Dubai to continue fighting US child jockey lawsuit


"We were gratified that Judge (Cecilia) Altonaga … conducted a thoughtful and substantive hearing on our motion to dismiss" the lawsuit during Monday’s hearing in Miami, Florida, Habib al-Mulla told AFP.

Mulla, who represents Sheikh Mohammad bin Rashed al-Maktoum and his brother, Sheikh Hamdan bin Rashed al-Maktoum, said defence lawyers would "continue to make our case in all appropriate ways that this misguided lawsuit is not in the best interests of the children formerly involved in camel racing."

The class-action lawsuit filed in Miami last September by parents of child jockeys alleges Sheikh Mohammad, Sheikh Hamdan and other unnamed defendants kidnapped and enslaved thousands of children from Asia and Africa who worked as camel jockeys.

A programme of repatriation and compensation carried out by the United Arab Emirates, of which Dubai is part, "is providing benefits to more children, and is doing so faster and with greater certainty than would any remedy mandated by US courts," Mulla said.

Defence lawyers argued during Monday’s hearing that the federal court has no jurisdiction over the issue.

Altonaga did not say when she would rule whether to dismiss the lawsuit in which the plaintiffs are seeking unspecified compensatory and punitive damages.

Mohammad bin Rashed is also vice president and prime minister of the UAE, an oil-rich Gulf country and US ally. He serves as finance and industry minister.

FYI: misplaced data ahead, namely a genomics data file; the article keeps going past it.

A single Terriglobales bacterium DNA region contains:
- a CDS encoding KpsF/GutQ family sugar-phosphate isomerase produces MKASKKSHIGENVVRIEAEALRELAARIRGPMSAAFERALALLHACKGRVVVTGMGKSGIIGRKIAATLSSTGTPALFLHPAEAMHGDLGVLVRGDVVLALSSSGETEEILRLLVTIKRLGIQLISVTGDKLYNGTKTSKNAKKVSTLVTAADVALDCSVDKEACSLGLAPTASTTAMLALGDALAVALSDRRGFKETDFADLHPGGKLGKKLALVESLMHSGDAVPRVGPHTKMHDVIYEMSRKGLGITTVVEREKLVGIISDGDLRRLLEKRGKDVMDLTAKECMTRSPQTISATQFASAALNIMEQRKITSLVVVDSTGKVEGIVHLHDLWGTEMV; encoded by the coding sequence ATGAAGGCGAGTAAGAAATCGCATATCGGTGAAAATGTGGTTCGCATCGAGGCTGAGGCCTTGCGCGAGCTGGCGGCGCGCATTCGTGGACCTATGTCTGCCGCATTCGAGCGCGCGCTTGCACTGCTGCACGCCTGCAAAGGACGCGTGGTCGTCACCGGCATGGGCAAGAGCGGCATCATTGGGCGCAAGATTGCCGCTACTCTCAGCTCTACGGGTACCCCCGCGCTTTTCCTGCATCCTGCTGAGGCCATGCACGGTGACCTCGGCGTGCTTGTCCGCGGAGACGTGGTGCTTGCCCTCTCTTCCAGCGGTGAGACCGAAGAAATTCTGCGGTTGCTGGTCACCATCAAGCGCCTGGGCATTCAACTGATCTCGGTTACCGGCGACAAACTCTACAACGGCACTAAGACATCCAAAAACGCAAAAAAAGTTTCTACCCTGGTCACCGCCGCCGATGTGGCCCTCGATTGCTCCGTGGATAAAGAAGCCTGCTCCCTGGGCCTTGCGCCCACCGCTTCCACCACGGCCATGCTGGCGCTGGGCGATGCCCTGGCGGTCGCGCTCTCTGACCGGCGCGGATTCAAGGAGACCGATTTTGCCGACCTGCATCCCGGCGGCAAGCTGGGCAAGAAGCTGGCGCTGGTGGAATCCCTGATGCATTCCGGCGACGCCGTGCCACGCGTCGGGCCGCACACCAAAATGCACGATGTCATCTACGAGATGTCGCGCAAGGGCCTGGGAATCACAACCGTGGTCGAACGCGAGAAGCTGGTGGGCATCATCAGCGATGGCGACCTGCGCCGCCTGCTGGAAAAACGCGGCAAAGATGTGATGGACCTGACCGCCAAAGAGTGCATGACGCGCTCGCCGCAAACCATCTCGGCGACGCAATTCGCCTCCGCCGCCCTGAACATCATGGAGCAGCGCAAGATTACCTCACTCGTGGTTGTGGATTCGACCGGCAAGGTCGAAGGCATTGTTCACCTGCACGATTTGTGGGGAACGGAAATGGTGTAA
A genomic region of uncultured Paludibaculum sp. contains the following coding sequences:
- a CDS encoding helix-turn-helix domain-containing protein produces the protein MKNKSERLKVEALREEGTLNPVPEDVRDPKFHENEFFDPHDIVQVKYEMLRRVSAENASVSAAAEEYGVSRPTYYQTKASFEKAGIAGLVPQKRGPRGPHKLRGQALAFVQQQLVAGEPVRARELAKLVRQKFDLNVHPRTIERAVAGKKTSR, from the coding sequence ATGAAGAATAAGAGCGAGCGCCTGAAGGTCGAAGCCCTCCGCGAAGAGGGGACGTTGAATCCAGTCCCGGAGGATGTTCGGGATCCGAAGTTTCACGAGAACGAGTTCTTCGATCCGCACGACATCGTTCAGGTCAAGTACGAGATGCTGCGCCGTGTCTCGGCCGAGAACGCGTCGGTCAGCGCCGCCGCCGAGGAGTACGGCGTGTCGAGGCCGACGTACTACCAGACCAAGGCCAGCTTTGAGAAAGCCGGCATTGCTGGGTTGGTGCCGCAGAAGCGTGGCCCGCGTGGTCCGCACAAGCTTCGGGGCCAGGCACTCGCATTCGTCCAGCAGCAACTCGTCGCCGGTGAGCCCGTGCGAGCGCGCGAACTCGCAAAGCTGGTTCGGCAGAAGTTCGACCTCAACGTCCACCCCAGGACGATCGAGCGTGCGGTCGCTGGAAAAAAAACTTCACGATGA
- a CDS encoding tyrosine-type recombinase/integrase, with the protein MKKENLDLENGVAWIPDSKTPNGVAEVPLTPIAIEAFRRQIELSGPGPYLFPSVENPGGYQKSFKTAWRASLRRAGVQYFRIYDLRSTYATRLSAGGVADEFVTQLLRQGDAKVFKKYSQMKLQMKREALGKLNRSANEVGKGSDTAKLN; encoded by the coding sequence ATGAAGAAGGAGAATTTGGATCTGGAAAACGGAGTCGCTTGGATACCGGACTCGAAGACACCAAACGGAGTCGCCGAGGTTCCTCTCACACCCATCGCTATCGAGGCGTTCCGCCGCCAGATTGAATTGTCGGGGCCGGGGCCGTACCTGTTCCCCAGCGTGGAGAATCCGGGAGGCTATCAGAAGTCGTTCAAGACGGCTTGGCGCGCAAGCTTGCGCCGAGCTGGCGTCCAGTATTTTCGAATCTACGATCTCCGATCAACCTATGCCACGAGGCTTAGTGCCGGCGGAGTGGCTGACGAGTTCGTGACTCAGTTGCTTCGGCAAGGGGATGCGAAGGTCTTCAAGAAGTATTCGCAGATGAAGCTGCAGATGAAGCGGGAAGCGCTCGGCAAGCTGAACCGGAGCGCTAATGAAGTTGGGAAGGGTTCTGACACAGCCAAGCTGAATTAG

Mulla has dismissed the charges against the Emirati leaders as "baseless."

More than 1,000 child jockeys have been repatriated under the UAE programme, carried out in conjunction with the United Nations children’s fund (UNICEF) following a 2005 ban on the use of children in camel racing.

The compensation plan was agreed with the former jockeys’ home countries — Bangladesh, Mauritania, Pakistan and Sudan.

In February, Sheikh Mohammad asked US President George W. Bush for help in having the complaint dismissed, arguing it could affect ties between the two countries.

The US government notified the court last week it would decide by September 17 whether to participate in the litigation, and asked the judge not to rule on the motion to dismiss until that date.

Judge Altonaga said at Monday’s hearing she had yet to decide whether to comply with the request.


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